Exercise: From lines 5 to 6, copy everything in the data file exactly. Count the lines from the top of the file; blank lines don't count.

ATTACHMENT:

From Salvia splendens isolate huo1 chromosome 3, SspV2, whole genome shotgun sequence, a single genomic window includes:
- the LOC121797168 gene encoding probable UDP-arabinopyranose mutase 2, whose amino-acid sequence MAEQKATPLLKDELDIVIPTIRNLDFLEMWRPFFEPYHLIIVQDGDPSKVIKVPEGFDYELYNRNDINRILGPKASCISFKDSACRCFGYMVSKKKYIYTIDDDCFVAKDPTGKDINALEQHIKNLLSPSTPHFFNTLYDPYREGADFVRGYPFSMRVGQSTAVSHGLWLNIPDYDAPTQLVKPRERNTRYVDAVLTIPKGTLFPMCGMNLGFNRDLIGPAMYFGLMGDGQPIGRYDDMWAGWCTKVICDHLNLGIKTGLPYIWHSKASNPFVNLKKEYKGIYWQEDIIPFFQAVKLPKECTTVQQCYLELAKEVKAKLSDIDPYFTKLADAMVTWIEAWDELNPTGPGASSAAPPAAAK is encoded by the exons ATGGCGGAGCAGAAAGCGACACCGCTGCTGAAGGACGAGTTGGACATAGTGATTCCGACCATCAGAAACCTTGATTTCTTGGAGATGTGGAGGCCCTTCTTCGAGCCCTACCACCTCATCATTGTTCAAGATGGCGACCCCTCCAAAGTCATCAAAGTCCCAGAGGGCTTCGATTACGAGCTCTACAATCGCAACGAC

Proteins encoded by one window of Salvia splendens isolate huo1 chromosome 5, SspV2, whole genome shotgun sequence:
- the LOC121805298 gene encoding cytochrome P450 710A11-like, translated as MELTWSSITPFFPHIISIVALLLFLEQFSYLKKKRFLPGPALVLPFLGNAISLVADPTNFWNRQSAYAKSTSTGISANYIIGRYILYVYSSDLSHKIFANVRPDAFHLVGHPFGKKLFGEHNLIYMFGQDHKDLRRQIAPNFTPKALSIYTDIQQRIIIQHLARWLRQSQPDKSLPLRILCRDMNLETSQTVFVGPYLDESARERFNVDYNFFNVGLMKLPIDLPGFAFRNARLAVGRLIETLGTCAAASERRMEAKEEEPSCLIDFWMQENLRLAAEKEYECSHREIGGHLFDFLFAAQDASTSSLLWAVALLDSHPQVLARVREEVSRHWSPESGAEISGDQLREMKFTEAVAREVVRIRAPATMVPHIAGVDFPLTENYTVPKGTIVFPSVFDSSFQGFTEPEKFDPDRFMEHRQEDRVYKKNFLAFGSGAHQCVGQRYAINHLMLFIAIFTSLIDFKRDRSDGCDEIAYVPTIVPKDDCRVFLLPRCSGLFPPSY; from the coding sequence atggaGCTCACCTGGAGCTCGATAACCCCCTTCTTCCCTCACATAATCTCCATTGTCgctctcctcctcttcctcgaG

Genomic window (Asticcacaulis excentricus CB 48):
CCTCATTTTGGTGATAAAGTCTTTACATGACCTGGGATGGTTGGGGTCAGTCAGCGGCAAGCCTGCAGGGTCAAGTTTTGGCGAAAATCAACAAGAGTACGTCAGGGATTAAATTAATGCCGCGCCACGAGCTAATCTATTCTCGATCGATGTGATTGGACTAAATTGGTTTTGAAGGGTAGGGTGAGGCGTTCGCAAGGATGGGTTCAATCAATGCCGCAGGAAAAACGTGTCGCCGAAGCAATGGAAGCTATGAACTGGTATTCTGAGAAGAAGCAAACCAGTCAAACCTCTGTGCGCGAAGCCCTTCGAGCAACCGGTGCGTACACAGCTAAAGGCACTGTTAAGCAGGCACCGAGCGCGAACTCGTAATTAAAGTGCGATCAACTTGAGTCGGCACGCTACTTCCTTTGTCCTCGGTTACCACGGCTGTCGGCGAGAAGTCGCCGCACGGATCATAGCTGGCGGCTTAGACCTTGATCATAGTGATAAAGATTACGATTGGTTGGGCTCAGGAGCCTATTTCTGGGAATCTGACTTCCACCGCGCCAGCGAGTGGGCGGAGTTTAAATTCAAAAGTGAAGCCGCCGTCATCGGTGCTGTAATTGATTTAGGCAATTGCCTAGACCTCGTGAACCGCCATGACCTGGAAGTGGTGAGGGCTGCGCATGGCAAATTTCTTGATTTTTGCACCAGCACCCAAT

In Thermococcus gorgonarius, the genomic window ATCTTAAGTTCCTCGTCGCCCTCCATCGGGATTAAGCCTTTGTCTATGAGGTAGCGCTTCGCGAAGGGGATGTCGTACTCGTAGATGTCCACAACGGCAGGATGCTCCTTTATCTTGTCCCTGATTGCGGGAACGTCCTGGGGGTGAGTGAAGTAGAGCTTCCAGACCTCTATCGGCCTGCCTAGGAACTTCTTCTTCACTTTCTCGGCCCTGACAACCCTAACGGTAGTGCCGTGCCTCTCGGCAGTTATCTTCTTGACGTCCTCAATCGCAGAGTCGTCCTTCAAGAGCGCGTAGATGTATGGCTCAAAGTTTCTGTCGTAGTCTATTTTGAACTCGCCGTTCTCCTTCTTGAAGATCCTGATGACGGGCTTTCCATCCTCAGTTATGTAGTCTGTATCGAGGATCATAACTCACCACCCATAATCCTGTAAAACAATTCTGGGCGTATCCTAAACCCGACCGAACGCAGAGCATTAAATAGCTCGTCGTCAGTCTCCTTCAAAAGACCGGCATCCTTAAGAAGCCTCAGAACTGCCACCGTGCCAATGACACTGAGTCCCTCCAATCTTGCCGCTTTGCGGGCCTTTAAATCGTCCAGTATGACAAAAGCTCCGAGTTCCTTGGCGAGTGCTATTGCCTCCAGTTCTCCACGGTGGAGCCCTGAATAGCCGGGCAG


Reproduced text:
Genomic window (Asticcacaulis excentricus CB 48):
CCTCATTTTGGTGATAAAGTCTTTACATGACCTGGGATGGTTGGGGTCAGTCAGCGGCAAGCCTGCAGGGTCAAGTTTTGGCGAAAATCAACAAGAGTACGTCAGGGATTAAATTAATGCCGCGCCACGAGCTAATCTATTCTCGATCGATGTGATTGGACTAAATTGGTTTTGAAGGGTAGGGTGAGGCGTTCGCAAGGATGGGTTCAATCAATGCCGCAGGAAAAACGTGTCGCCGAAGCAATGGAAGCTATGAACTGGTATTCTGAGAAGAAGCAAACCAGTCAAACCTCTGTGCGCGAAGCCCTTCGAGCAACCGGTGCGTACACAGCTAAAGGCACTGTTAAGCAGGCACCGAGCGCGAACTCGTAATTAAAGTGCGATCAACTTGAGTCGGCACGCTACTTCCTTTGTCCTCGGTTACCACGGCTGTCGGCGAGAAGTCGCCGCACGGATCATAGCTGGCGGCTTAGACCTTGATCATAGTGATAAAGATTACGATTGGTTGGGCTCAGGAGCCTATTTCTGGGAATCTGACTTCCACCGCGCCAGCGAGTGGGCGGAGTTTAAATTCAAAAGTGAAGCCGCCGTCATCGGTGCTGTAATTGATTTAGGCAATTGCCTAGACCTCGTGAACCGCCATGACCTGGAAGTGGTGAGGGCTGCGCATGGCAAATTTCTTGATTTTTGCACCAGCACCCAAT